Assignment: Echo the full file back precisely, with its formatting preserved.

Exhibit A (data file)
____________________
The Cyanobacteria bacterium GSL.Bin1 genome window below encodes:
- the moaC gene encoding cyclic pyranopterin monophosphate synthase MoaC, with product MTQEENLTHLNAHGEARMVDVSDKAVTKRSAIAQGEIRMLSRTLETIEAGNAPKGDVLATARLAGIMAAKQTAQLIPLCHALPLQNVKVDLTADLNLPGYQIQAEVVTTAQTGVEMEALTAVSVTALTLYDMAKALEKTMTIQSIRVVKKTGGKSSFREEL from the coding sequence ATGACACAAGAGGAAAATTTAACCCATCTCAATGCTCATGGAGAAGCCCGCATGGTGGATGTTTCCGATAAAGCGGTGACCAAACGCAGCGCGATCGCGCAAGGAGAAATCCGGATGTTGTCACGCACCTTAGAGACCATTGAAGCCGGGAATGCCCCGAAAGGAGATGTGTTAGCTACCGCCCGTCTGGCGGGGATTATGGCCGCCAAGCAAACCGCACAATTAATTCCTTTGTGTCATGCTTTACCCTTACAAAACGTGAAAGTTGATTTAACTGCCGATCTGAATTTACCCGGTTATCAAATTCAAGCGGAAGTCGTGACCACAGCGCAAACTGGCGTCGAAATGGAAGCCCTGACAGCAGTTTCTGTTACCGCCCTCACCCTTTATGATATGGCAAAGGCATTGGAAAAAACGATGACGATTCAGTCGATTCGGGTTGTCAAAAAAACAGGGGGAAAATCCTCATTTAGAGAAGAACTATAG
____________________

The Cyanobacteria bacterium GSL.Bin1 genome window below encodes:
- the moaC gene encoding cyclic pyranopterin monophosphate synthase MoaC, with product MTQEENLTHLNAHGEARMVDVSDKAVTKRSAIAQGEIRMLSRTLETIEAGNAPKGDVLATARLAGIMAAKQTAQLIPLCHALPLQNVKVDLTADLNLPGYQIQAEVVTTAQTGVEMEALTAVSVTALTLYDMAKALEKTMTIQSIRVVKKTGGKSSFREEL from the coding sequence ATGACACAAGAGGAAAATTTAACCCATCTCAATGCTCATGGAGAAGCCCGCATGGTGGATGTTTCCGATAAAGCGGTGACCAAACGCAGCGCGATCGCGCAAGGAGAAATCCGGATGTTGTCACGCACCTTAGAGACCATTGAAGCCGGGAATGCCCCGAAAGGAGATGTGTTAGCTACCGCCCGTCTGGCGGGGATTATGGCCGCCAAGCAAACCGCACAATTAATTCCTTTGTGTCATGCTTTACCCTTACAAAACGTGAAAGTTGATTTAACTGCCGATCTGAATTTACCCGGTTATCAAATTCAAGCGGAAGTCGTGACCACAGCGCAAACTGGCGTCGAAATGGAAGCCCTGACAGCAGTTTCTGTTACCGCCCTCACCCTTTATGATATGGCAAAGGCATTGGAAAAAACGATGACGATTCAGTCGATTCGGGTTGTCAAAAAAACAGGGGGAAAATCCTCATTTAGAGAAGAACTATAG